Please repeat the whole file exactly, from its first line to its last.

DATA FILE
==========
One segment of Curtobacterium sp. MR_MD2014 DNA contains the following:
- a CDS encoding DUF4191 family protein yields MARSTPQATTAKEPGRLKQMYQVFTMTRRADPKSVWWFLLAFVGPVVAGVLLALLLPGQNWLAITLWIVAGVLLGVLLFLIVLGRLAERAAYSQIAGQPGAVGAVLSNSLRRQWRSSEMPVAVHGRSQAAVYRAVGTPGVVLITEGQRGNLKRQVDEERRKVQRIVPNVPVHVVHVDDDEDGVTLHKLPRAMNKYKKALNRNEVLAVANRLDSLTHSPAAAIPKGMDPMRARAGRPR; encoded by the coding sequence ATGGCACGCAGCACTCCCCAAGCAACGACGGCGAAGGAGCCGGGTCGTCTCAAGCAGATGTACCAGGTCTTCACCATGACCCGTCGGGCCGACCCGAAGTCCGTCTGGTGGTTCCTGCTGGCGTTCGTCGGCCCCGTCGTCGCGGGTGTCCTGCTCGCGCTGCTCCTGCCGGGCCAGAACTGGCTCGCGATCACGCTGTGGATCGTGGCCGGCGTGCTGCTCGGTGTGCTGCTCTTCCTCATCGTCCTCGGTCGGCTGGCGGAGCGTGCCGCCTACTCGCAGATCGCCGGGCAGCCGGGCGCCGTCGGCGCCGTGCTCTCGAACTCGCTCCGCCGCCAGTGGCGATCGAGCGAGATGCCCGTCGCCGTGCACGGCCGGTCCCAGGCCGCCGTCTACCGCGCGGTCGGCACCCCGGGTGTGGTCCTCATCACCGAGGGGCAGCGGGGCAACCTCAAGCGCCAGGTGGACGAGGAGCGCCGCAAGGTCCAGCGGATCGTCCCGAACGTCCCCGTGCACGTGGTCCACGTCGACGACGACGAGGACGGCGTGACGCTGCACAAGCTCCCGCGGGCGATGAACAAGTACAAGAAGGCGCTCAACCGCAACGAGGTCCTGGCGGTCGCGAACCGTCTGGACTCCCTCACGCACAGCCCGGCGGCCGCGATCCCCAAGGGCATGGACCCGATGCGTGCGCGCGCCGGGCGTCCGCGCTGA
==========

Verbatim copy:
One segment of Curtobacterium sp. MR_MD2014 DNA contains the following:
- a CDS encoding DUF4191 family protein yields MARSTPQATTAKEPGRLKQMYQVFTMTRRADPKSVWWFLLAFVGPVVAGVLLALLLPGQNWLAITLWIVAGVLLGVLLFLIVLGRLAERAAYSQIAGQPGAVGAVLSNSLRRQWRSSEMPVAVHGRSQAAVYRAVGTPGVVLITEGQRGNLKRQVDEERRKVQRIVPNVPVHVVHVDDDEDGVTLHKLPRAMNKYKKALNRNEVLAVANRLDSLTHSPAAAIPKGMDPMRARAGRPR; encoded by the coding sequence ATGGCACGCAGCACTCCCCAAGCAACGACGGCGAAGGAGCCGGGTCGTCTCAAGCAGATGTACCAGGTCTTCACCATGACCCGTCGGGCCGACCCGAAGTCCGTCTGGTGGTTCCTGCTGGCGTTCGTCGGCCCCGTCGTCGCGGGTGTCCTGCTCGCGCTGCTCCTGCCGGGCCAGAACTGGCTCGCGATCACGCTGTGGATCGTGGCCGGCGTGCTGCTCGGTGTGCTGCTCTTCCTCATCGTCCTCGGTCGGCTGGCGGAGCGTGCCGCCTACTCGCAGATCGCCGGGCAGCCGGGCGCCGTCGGCGCCGTGCTCTCGAACTCGCTCCGCCGCCAGTGGCGATCGAGCGAGATGCCCGTCGCCGTGCACGGCCGGTCCCAGGCCGCCGTCTACCGCGCGGTCGGCACCCCGGGTGTGGTCCTCATCACCGAGGGGCAGCGGGGCAACCTCAAGCGCCAGGTGGACGAGGAGCGCCGCAAGGTCCAGCGGATCGTCCCGAACGTCCCCGTGCACGTGGTCCACGTCGACGACGACGAGGACGGCGTGACGCTGCACAAGCTCCCGCGGGCGATGAACAAGTACAAGAAGGCGCTCAACCGCAACGAGGTCCTGGCGGTCGCGAACCGTCTGGACTCCCTCACGCACAGCCCGGCGGCCGCGATCCCCAAGGGCATGGACCCGATGCGTGCGCGCGCCGGGCGTCCGCGCTGA